1. a person who is unreceptive to or hostile towards culture, the arts, etc; a smug boorish person
2. (Peoples) a member of the non-Semitic people who inhabited ancient Philistia
adj
3. (sometimes not capital) boorishly uncultured
4. (Peoples) of or relating to the ancient Philistines
Philistinism n

phil•is•tine

(ˈfɪl əˌstin, -ˌstaɪn, fɪˈlɪs tɪn, -tin)

n.
1. (sometimes cap.) a person who is lacking in or smugly indifferent to culture, aesthetic refinement, etc., or is contentedly commonplace in ideas and tastes.
2. (cap.) a member of a maritime people of Anatolian or Aegean origin who controlled SW Palestine from c1200 to 604 b.c.
adj.
3. (sometimes cap.) lacking in or indifferent to cultural values; uncultivated or smugly conventional.
4. (cap.) of or pertaining to the ancient Philistines.
[1350–1400; Middle English < Late Latin Philistīnī (pl.) < Late Greek Philistînoi < Hebrew pəlishtīm; (definition 1) translation of German Philister]
phil′is•tin•ism, n.

Philistine

A people who were the enemies of the Israelites in their settlement of the Promised Land in the Old Testament.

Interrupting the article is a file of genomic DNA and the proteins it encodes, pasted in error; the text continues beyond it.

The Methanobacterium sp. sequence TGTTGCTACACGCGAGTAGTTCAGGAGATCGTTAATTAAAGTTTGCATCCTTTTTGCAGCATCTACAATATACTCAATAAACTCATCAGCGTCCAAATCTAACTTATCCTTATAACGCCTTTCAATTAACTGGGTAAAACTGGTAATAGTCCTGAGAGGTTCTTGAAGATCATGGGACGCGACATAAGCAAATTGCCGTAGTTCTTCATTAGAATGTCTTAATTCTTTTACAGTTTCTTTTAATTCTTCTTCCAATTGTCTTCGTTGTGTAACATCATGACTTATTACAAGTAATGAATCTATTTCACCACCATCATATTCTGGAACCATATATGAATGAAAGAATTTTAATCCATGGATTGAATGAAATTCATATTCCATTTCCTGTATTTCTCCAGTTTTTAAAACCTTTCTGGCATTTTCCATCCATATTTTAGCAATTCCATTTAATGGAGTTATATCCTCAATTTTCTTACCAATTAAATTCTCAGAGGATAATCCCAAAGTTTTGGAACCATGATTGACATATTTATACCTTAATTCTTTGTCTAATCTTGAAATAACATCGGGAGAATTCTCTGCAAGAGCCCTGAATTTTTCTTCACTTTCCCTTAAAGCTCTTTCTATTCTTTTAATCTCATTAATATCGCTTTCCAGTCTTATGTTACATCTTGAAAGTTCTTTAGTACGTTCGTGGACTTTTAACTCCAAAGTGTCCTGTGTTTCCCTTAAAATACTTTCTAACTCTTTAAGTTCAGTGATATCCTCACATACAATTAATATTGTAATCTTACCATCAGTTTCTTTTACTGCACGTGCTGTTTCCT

ThesaurusAntonymsRelated WordsSynonymsLegend:
Noun1.Philistine - a person who is uninterested in intellectual pursuitsphilistine - a person who is uninterested in intellectual pursuits
pleb, plebeian - one of the common people
2.Philistine - a member of an Aegean people who settled ancient Philistia around the 12th century BC
denizen, dweller, habitant, inhabitant, indweller - a person who inhabits a particular place
Adj.1.Philistine - of or relating to ancient Philistia or its culture or its people
2.philistine - smug and ignorant and indifferent or hostile to artistic and cultural values
nonintellectual - not intellectual

philistine

noun
1. boor, barbarian, yahoo, lout, bourgeois, hoon (Austral. & N.Z.), ignoramus, lowbrow, vulgarian The man's a total philistine when it comes to the arts.
adjective

Philistine

also philistine
noun
An unrefined, rude person:
adjectivephilistine also Philistine
Translations
barbarFilištínšosák
spidsborger
filistealainenfilisterimoukkamoukkamainen
filiszterfiliszteus
filisterfilisterskiFilistynfilistyński

Philistine

[ˈfɪlɪstaɪn]
A. ADJ
1. (lit) → filisteo
2. (fig) → inculto
B. N
1. (lit) → filisteo/a m/f
2. (fig) → inculto/a m/f

philistine

[ˈfɪlɪstaɪn]
nphilistin m
adj [person, organization] → philistin adj m, de philistins

philistine

adj (fig)kulturlos, philisterhaft (geh); tell that philistine friend of yours …sag deinem Freund, diesem Banausen
n
(lit) PhilistinePhilister(in) m(f)
(fig)Banause m, → Banausin f, → Philister(in) m(f) (geh)